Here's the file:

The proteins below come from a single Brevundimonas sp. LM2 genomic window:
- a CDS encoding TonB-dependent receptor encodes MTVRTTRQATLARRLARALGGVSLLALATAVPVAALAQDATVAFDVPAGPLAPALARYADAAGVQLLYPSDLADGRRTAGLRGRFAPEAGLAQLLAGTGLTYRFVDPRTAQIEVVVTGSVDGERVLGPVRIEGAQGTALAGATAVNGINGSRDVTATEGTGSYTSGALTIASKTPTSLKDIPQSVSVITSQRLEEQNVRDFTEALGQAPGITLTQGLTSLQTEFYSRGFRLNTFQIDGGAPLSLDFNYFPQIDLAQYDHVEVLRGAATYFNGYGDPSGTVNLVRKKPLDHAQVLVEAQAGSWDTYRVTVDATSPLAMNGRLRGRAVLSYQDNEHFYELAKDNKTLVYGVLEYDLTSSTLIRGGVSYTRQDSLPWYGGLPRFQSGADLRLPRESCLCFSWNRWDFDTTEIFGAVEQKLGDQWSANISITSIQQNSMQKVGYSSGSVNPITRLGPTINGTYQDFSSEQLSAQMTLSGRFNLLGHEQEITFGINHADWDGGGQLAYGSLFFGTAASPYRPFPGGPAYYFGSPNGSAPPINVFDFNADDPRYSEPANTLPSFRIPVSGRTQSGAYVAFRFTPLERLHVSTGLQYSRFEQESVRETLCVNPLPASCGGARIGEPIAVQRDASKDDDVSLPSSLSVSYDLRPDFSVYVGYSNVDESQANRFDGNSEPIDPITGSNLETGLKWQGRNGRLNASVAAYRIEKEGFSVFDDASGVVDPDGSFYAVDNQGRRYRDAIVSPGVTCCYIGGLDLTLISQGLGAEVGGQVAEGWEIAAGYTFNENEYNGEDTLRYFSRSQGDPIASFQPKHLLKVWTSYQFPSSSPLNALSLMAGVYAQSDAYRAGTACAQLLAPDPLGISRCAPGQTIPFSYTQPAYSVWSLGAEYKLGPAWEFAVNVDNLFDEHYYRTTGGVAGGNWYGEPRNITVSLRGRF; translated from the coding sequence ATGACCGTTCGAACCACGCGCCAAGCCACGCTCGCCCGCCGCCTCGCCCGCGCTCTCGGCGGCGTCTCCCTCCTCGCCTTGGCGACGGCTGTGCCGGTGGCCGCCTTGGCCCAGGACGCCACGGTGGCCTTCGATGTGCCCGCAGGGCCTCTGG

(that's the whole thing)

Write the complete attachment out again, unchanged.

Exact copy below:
The proteins below come from a single Brevundimonas sp. LM2 genomic window:
- a CDS encoding TonB-dependent receptor encodes MTVRTTRQATLARRLARALGGVSLLALATAVPVAALAQDATVAFDVPAGPLAPALARYADAAGVQLLYPSDLADGRRTAGLRGRFAPEAGLAQLLAGTGLTYRFVDPRTAQIEVVVTGSVDGERVLGPVRIEGAQGTALAGATAVNGINGSRDVTATEGTGSYTSGALTIASKTPTSLKDIPQSVSVITSQRLEEQNVRDFTEALGQAPGITLTQGLTSLQTEFYSRGFRLNTFQIDGGAPLSLDFNYFPQIDLAQYDHVEVLRGAATYFNGYGDPSGTVNLVRKKPLDHAQVLVEAQAGSWDTYRVTVDATSPLAMNGRLRGRAVLSYQDNEHFYELAKDNKTLVYGVLEYDLTSSTLIRGGVSYTRQDSLPWYGGLPRFQSGADLRLPRESCLCFSWNRWDFDTTEIFGAVEQKLGDQWSANISITSIQQNSMQKVGYSSGSVNPITRLGPTINGTYQDFSSEQLSAQMTLSGRFNLLGHEQEITFGINHADWDGGGQLAYGSLFFGTAASPYRPFPGGPAYYFGSPNGSAPPINVFDFNADDPRYSEPANTLPSFRIPVSGRTQSGAYVAFRFTPLERLHVSTGLQYSRFEQESVRETLCVNPLPASCGGARIGEPIAVQRDASKDDDVSLPSSLSVSYDLRPDFSVYVGYSNVDESQANRFDGNSEPIDPITGSNLETGLKWQGRNGRLNASVAAYRIEKEGFSVFDDASGVVDPDGSFYAVDNQGRRYRDAIVSPGVTCCYIGGLDLTLISQGLGAEVGGQVAEGWEIAAGYTFNENEYNGEDTLRYFSRSQGDPIASFQPKHLLKVWTSYQFPSSSPLNALSLMAGVYAQSDAYRAGTACAQLLAPDPLGISRCAPGQTIPFSYTQPAYSVWSLGAEYKLGPAWEFAVNVDNLFDEHYYRTTGGVAGGNWYGEPRNITVSLRGRF; translated from the coding sequence ATGACCGTTCGAACCACGCGCCAAGCCACGCTCGCCCGCCGCCTCGCCCGCGCTCTCGGCGGCGTCTCCCTCCTCGCCTTGGCGACGGCTGTGCCGGTGGCCGCCTTGGCCCAGGACGCCACGGTGGCCTTCGATGTGCCCGCAGGGCCTCTGG